0.5% restructuring fee. The current spread to comparable treasury
bonds represents an increased risk premium when compared to the
spread at issuance. Although the final maturity of this series is
still in 2007 as under the original terms, more principal (US$145
million) is scheduled to amortize in 2007 than was originally
scheduled (US$11 million). Noteholders also benefit from a new
security package given to all creditors shared on a pari-passu
basis. The new security package includes a security interest in
substantially all the assets of GMM except domestic receivables.
SENs holders will continue to maintain an exclusive security
interest in existing and future export receivables as well as
control of the cash from export sales.

The ratings of the Series D SENs were affirmed at 'B' since
holders will be receiving a higher interest rate of 11.18% vs.
the original rate of 9.43% at issuance and a final amortization
payment in 2007 (vs. 2010 under the original terms). Such terms,
in Fitch's judgement, provide incremental compensation sufficient
to prevent a loss of present value to the original noteholders.
In addition, holders of Series D SENs are entitled to a make-
whole payment (up to a maximum of US$10 million) in the event of
early amortization.

The rating of the Series E Export Master Trust No. 1 notes were
affirmed at 'AAA' due to a surety bond provided by MBIA that
guarantees the timely payment of interest and the ultimate
payment of principal. The claims paying ability of MBIA Insurance
is rated 'AAA' by Fitch.

The rating of the guaranteed senior notes due in 2008 and 2028
(Yankee bonds) were upgraded to 'B' from 'B-'. These bonds were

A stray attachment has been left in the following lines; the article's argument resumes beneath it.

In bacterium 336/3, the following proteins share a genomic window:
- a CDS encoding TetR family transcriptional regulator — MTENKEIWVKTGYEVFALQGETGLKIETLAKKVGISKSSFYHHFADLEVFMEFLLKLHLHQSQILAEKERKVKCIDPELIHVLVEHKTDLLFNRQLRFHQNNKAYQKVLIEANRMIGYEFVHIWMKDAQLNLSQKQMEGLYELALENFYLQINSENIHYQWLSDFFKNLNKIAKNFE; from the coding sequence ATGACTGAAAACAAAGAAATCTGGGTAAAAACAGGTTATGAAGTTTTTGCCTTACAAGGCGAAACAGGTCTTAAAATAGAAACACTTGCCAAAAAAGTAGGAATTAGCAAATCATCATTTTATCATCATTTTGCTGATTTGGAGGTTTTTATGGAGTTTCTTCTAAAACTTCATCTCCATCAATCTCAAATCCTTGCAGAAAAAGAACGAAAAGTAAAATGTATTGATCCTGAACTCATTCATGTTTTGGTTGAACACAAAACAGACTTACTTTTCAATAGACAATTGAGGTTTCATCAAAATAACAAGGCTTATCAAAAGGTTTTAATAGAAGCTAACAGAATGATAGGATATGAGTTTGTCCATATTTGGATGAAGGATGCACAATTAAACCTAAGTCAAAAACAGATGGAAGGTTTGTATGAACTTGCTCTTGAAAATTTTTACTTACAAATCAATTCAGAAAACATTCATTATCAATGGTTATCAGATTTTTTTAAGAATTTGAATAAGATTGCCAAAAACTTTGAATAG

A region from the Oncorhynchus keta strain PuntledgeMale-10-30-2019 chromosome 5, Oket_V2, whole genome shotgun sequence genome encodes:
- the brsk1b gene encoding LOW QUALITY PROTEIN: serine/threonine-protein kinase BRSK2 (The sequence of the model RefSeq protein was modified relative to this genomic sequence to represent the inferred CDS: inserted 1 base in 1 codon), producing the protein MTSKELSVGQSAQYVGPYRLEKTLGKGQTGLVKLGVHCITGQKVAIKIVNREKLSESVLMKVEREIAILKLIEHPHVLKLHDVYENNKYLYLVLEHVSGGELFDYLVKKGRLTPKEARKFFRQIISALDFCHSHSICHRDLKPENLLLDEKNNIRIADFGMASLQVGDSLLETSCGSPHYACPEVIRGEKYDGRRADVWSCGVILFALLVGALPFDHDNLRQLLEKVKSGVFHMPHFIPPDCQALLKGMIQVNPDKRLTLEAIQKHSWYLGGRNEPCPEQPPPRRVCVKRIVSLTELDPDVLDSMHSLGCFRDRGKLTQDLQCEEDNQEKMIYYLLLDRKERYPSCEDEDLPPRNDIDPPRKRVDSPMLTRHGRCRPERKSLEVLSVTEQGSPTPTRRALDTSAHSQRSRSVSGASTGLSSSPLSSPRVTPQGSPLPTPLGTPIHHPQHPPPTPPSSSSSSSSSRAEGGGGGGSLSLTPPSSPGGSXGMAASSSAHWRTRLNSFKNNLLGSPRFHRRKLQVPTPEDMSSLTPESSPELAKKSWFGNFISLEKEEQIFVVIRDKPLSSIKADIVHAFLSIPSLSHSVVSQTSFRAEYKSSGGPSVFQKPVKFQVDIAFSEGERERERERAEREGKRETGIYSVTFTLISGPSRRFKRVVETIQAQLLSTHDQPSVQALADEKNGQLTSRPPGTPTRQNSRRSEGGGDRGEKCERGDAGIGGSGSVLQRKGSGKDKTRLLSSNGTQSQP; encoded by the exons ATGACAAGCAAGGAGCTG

not involved in this restructuring. However, as a result of the
restructuring, holders of these originally unsecured bonds will
have a security interest, together with essentially all
creditors, in the assets of the entire company, except for
domestic and export receivables. As prior to the restructuring,
only the SENs holders will continue to benefit from the existing
and future export receivables and from the right to control of
such cash flows should certain cash trapping events occur.

The 'B' rating continues to reflect GMM's high leverage post
restructuring. GMM should generate about US$130 million in EBITDA
in 2003. Should copper prices continue to remain depressed in the
$0.70 to $0.80 per pound range, the company's leverage, as
measured by total debt-to-EBITDA, could range from approximately
10.0 times (x) to 7.0x and interest coverage could range from
approximately 1.0x to 1.5x.

Following this restructuring, GMM's copper mining assets,
competitive cost structure and long-term business fundamentals
should allow the company to produce reasonably healthy cash flows
at more normal copper prices versus today's depressed prices.

GMM is a wholly owned subsidiary of Grupo Mexico, Mexico's
largest mining company, with assets in the United States (Asarco)
and Peru (Southern Peru Copper Company). GMM's principal copper
mining facilities, Mexicana de Cobre and Mexicana de Cananea, are
located in northern Mexico and include two open-pit copper mines
with a cash cost of production of about $0.54 per pound in 2002.
Copper sales of about 279,673 tonnes in 2002 accounted for
approximately two-thirds of GMM's revenues. Through Industrial
Minera Mexico (IMMSA), which operates several underground